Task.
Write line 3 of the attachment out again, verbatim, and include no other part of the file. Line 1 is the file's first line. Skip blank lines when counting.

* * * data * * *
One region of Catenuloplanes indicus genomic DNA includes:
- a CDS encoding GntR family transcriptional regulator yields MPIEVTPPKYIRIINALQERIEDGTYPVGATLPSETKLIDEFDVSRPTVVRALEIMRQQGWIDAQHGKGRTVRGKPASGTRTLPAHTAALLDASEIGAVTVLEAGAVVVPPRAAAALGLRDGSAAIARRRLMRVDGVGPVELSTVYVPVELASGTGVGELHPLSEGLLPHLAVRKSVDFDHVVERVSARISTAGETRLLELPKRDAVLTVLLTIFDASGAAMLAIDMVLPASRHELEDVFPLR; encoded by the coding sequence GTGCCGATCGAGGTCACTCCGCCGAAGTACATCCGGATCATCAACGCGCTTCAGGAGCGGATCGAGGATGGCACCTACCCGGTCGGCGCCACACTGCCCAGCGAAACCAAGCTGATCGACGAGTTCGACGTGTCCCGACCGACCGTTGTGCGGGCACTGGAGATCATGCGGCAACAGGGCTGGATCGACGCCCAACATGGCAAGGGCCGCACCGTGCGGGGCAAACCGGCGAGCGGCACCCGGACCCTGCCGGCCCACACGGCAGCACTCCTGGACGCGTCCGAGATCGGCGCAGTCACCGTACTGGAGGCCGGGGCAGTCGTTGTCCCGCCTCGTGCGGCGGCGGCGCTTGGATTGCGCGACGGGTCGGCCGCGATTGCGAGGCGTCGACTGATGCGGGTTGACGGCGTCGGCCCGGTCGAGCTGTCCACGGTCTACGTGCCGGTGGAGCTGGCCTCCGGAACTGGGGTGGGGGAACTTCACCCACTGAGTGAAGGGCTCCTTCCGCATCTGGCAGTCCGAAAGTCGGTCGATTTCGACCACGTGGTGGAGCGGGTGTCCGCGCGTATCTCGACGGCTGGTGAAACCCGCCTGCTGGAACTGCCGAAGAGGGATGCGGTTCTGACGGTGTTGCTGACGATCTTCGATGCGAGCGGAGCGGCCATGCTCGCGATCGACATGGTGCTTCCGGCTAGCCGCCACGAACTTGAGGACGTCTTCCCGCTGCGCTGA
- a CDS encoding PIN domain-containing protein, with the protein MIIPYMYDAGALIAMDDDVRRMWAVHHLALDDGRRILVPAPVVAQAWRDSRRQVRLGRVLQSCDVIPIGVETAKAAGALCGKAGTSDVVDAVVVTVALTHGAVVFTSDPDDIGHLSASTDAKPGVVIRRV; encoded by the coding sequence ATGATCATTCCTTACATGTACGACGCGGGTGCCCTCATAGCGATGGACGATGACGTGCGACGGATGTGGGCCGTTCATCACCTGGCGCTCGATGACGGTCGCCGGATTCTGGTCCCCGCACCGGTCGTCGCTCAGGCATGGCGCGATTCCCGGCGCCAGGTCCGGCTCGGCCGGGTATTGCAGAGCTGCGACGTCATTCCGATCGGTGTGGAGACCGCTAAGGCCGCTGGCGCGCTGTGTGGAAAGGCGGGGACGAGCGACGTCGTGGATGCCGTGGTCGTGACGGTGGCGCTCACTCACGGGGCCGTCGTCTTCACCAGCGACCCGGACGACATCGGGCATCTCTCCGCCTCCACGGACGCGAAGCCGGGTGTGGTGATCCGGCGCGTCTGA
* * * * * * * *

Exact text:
- a CDS encoding PIN domain-containing protein, with the protein MIIPYMYDAGALIAMDDDVRRMWAVHHLALDDGRRILVPAPVVAQAWRDSRRQVRLGRVLQSCDVIPIGVETAKAAGALCGKAGTSDVVDAVVVTVALTHGAVVFTSDPDDIGHLSASTDAKPGVVIRRV; encoded by the coding sequence ATGATCATTCCTTACATGTACGACGCGGGTGCCCTCATAGCGATGGACGATGACGTGCGACGGATGTGGGCCGTTCATCACCTGGCGCTCGATGACGGTCGCCGGATTCTGGTCCCCGCACCGGTCGTCGCTCAGGCATGGCGCGATTCCCGGCGCCAGGTCCGGCTCGGCCGGGTATTGCAGAGCTGCGACGTCATTCCGATCGGTGTGGAGACCGCTAAGGCCGCTGGCGCGCTGTGTGGAAAGGCGGGGACGAGCGACGTCGTGGATGCCGTGGTCGTGACGGTGGCGCTCACTCACGGGGCCGTCGTCTTCACCAGCGACCCGGACGACATCGGGCATCTCTCCGCCTCCACGGACGCGAAGCCGGGTGTGGTGATCCGGCGCGTCTGA